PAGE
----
Attestations from Vicipaedia or the like do not suffice. The question for mediaeval and modern Latin has been whether a single durably archived use or mention suffices (as it does for classical words), or whether three independent ones should be required. I support the latter position, and we have applied it with some success: it avoids words that just one person coined for, say, Harrius Potter, but still allows in words that seem like "bad" Latin but occur in multiple manuscripts and might reasonably be something that someone would come across and want to know the meaning of (like sewera). My viewpoint therefore leads me to be very inclusive of anything that may be classical (if there are several proposed readings, we can include them all with explanatory labels), and exclusive of things written after the Late Latin period unless they meet our more stringent requirements. —Μετάknowledgediscuss/deeds 20:11, 2 October 2018 (UTC)
  • Regarding "WT:RFVN is the forum": If OP's opinion is that words only attested through Tironian notes should be deleted, it would be an RFD or BP and not an RFV matter.
  • Regarding "random PDF file with computer vocabulary floating": That's probably not durably archived (WT:CFI). And even if it were, there would be the mentioning stuff (such as "should maintain a list of materials").
  • Regarding CFI, types of sources (Tironian notes, manuscripts, editions) and types of Latin: 1. Tironian notes, manuscripts and older editions (if they aren't clear misprints or misspellings) should be okay for attestation. There can be labels and usage notes to note such things. 2. Even Contemporary Latin obiously is an LDL too like so many others languages and no constructed language as for example Esperanto. And why shouldn't Latin Harry Potter attest Latin words, when other Harry Potter versions can attest words for other LDLs (e.g. Scots, Cymric or West Frisian)?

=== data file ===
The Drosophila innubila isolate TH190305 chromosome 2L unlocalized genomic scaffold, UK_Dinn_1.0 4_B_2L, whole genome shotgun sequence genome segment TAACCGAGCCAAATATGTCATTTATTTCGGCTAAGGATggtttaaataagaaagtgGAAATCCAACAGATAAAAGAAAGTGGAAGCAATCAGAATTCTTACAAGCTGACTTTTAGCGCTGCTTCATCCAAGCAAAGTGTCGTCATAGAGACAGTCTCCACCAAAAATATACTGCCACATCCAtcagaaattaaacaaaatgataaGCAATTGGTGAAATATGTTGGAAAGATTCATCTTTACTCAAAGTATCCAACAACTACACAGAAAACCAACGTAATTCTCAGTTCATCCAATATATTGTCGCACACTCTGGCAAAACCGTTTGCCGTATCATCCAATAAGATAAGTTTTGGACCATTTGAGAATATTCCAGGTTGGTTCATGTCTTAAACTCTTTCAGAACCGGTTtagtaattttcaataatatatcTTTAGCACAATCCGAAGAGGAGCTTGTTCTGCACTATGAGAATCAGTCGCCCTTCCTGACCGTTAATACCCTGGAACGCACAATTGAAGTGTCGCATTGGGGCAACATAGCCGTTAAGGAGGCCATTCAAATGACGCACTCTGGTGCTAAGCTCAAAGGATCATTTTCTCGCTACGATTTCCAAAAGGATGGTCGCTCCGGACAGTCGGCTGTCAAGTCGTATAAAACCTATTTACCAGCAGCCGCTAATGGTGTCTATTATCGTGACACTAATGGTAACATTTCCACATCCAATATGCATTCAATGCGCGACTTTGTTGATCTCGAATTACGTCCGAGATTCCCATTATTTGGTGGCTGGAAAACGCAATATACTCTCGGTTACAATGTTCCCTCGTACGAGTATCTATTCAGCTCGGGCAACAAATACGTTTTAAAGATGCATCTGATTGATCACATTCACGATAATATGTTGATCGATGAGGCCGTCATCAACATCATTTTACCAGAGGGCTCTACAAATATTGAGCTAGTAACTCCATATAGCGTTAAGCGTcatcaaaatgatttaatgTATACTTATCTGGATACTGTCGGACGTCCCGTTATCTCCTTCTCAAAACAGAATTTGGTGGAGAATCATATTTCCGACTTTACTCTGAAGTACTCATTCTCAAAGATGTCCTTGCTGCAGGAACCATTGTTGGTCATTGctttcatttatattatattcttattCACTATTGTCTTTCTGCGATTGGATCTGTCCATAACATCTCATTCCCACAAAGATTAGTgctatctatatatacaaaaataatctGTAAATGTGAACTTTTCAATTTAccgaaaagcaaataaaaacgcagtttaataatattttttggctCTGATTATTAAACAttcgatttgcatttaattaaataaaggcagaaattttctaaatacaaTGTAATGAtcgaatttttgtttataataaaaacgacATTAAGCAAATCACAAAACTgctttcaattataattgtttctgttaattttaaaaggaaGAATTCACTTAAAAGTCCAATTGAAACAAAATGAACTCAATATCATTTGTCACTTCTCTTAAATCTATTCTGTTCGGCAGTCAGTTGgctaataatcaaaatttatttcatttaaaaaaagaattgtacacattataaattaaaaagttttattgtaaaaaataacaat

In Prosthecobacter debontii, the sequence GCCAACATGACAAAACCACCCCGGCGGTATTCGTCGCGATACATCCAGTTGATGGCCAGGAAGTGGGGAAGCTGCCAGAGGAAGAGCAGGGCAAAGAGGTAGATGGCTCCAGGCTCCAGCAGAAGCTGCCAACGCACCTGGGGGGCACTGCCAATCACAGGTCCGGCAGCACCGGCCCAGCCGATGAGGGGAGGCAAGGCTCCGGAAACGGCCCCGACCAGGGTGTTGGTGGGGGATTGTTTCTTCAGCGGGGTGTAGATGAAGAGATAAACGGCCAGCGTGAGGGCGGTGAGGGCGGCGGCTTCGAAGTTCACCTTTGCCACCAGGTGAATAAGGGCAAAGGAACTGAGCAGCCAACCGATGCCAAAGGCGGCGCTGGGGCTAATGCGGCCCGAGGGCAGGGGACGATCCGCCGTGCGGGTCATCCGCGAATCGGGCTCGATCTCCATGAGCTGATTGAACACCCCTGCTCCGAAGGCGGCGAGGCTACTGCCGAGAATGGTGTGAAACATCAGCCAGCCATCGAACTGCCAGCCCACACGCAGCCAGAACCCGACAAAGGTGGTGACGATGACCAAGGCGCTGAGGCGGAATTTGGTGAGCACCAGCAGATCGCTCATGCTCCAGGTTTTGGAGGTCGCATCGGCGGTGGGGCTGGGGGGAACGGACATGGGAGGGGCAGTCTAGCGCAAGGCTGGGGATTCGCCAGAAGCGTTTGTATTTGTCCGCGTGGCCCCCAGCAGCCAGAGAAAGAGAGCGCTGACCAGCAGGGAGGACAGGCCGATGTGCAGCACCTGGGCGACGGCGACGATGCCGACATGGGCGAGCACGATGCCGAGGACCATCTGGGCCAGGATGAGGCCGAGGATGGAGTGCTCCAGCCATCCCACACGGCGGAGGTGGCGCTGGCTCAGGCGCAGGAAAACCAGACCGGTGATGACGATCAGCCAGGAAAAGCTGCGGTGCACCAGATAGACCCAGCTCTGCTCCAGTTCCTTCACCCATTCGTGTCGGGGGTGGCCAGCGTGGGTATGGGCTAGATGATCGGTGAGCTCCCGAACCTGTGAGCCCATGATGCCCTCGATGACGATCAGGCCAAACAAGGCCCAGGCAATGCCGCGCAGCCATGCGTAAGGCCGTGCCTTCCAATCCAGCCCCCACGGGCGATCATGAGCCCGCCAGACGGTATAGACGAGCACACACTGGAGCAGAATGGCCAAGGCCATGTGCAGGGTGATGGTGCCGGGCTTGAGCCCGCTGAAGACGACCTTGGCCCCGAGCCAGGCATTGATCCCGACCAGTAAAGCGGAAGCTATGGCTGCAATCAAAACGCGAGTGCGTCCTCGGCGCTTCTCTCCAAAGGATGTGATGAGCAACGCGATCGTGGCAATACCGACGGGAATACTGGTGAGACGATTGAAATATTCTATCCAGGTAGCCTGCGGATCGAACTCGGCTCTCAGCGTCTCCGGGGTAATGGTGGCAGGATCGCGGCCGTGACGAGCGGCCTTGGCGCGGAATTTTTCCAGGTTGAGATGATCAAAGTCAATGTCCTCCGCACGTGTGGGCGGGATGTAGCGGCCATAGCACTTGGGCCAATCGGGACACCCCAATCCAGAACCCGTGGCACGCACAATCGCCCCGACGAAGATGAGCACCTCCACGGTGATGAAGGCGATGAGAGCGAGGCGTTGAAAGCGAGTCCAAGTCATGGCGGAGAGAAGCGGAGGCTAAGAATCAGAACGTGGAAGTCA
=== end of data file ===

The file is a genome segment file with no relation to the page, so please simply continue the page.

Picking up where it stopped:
- 21:26, 2 October 2018 (UTC)
It’s a good question what we do with well-attested manuscript corruptions that have creeped into literature. fariō (salmon trout) (whencever people are so sure about the meaning of this hapax) has even been borrowed into English though in Meillet’s and Ernout’s words “sans doute graphie fautive de sariō” (from long ſ to f as it seems). Imho using {{n-g}} and saying what kind of corruption (with what likelihood, if applicable) a thing is is a good idea (even in Medieval Latin “odiatus” is a soloecism). There are lots of examples for ancient languages, considering Semitic languages too, where occurences of “holy” scriptures are corrupt but only later found to be so etc. Because why shouldn’t we if we include misspellings? Traditional dictionaries write things like “so in the Ms. XYZ” (funny if juxtaposed with the three-quotes criterion, and tricky with the templates). Or we need a layout similar to {{no entry}} for corruptelae. You need to let your creativity work. Fay Freak (talk) 23:40, 2 October 2018 (UTC)
Interesting, I've checked the Latin misspellings category and only one item in there can be said to be a misspelling, the hypercorrection pariens for pariēs (the status of nasalisation/nasal in this environment and its timeline seem to be unclear). Other items that aren't abbreviations reflect genuine alternative morphophonetic forms, even if -acius for -aceus is likely to be at least in part a result of phonetic developments. What criterion defines those alternative forms as misspelings? In some non-literary corpora, the rate of omission of the final -M can be well over 50% (data from Adams 2013) - this hardly qualifies for a misspelling any more, but the language of those inscriptions is undeniably Latin. Late inscriptions and early Medieval texts still identified as Latin (even if with reservations) consistently fail to distinguish between the Accusative and the Ablative; Medieval Latin always spells -e- for -ae- in the 1st declension. Why do we not supply these and other things as alternative Late/Medieval forms? Certainly it looks like that's what has been dome in the case of the alternative conjugation of odio, only there a whole paradigm has been made up, apparently on the barely-extant evidence of just the participle - one can walk away from wiktionary falsely convinced that all of those forms are good Latin. Even if we were to confirm that paradigm with more than the current 3 New Latin attestations (+1 emended one) of the participle, I think it's beyond doubt that the form is an erroneous back-conversion from a Romance language for the properly Latin invīsus — and it's in this connection that I've asked about macaronic language, because the only difference here is intention. Would 3 attestations of a macaronic word give it a pass?